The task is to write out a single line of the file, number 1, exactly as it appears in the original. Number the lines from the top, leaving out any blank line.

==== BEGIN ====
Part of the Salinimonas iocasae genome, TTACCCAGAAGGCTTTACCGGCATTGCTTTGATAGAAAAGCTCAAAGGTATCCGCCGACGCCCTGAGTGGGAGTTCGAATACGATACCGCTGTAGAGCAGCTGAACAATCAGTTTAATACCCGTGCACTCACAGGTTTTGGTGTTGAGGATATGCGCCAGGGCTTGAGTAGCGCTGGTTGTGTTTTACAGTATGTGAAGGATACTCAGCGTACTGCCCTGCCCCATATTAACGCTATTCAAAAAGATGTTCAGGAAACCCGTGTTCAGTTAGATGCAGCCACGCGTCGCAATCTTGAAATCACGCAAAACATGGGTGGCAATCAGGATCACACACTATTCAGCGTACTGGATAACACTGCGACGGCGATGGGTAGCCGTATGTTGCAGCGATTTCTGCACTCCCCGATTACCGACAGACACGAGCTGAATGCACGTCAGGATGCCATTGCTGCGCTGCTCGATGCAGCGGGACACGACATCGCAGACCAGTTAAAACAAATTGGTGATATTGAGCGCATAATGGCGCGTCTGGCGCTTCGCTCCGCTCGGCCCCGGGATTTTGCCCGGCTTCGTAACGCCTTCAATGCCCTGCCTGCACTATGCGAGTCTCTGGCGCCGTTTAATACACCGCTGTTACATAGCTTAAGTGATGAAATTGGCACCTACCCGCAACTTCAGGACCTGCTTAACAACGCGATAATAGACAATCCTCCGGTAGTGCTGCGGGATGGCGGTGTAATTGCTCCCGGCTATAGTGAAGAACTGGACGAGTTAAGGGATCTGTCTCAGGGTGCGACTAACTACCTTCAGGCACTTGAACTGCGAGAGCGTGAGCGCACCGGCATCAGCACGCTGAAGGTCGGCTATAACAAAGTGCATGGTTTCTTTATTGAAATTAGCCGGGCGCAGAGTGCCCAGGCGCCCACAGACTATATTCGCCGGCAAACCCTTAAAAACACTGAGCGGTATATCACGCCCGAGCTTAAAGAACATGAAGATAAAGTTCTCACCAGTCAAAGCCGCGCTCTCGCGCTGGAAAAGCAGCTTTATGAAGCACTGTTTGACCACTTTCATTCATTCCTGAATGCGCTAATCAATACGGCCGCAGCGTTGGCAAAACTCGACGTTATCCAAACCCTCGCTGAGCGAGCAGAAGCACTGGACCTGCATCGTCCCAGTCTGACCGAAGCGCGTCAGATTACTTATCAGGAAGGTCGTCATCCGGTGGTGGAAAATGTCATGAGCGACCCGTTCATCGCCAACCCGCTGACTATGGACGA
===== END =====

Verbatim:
Part of the Salinimonas iocasae genome, TTACCCAGAAGGCTTTACCGGCATTGCTTTGATAGAAAAGCTCAAAGGTATCCGCCGACGCCCTGAGTGGGAGTTCGAATACGATACCGCTGTAGAGCAGCTGAACAATCAGTTTAATACCCGTGCACTCACAGGTTTTGGTGTTGAGGATATGCGCCAGGGCTTGAGTAGCGCTGGTTGTGTTTTACAGTATGTGAAGGATACTCAGCGTACTGCCCTGCCCCATATTAACGCTATTCAAAAAGATGTTCAGGAAACCCGTGTTCAGTTAGATGCAGCCACGCGTCGCAATCTTGAAATCACGCAAAACATGGGTGGCAATCAGGATCACACACTATTCAGCGTACTGGATAACACTGCGACGGCGATGGGTAGCCGTATGTTGCAGCGATTTCTGCACTCCCCGATTACCGACAGACACGAGCTGAATGCACGTCAGGATGCCATTGCTGCGCTGCTCGATGCAGCGGGACACGACATCGCAGACCAGTTAAAACAAATTGGTGATATTGAGCGCATAATGGCGCGTCTGGCGCTTCGCTCCGCTCGGCCCCGGGATTTTGCCCGGCTTCGTAACGCCTTCAATGCCCTGCCTGCACTATGCGAGTCTCTGGCGCCGTTTAATACACCGCTGTTACATAGCTTAAGTGATGAAATTGGCACCTACCCGCAACTTCAGGACCTGCTTAACAACGCGATAATAGACAATCCTCCGGTAGTGCTGCGGGATGGCGGTGTAATTGCTCCCGGCTATAGTGAAGAACTGGACGAGTTAAGGGATCTGTCTCAGGGTGCGACTAACTACCTTCAGGCACTTGAACTGCGAGAGCGTGAGCGCACCGGCATCAGCACGCTGAAGGTCGGCTATAACAAAGTGCATGGTTTCTTTATTGAAATTAGCCGGGCGCAGAGTGCCCAGGCGCCCACAGACTATATTCGCCGGCAAACCCTTAAAAACACTGAGCGGTATATCACGCCCGAGCTTAAAGAACATGAAGATAAAGTTCTCACCAGTCAAAGCCGCGCTCTCGCGCTGGAAAAGCAGCTTTATGAAGCACTGTTTGACCACTTTCATTCATTCCTGAATGCGCTAATCAATACGGCCGCAGCGTTGGCAAAACTCGACGTTATCCAAACCCTCGCTGAGCGAGCAGAAGCACTGGACCTGCATCGTCCCAGTCTGACCGAAGCGCGTCAGATTACTTATCAGGAAGGTCGTCATCCGGTGGTGGAAAATGTCATGAGCGACCCGTTCATCGCCAACCCGCTGACTATGGACGA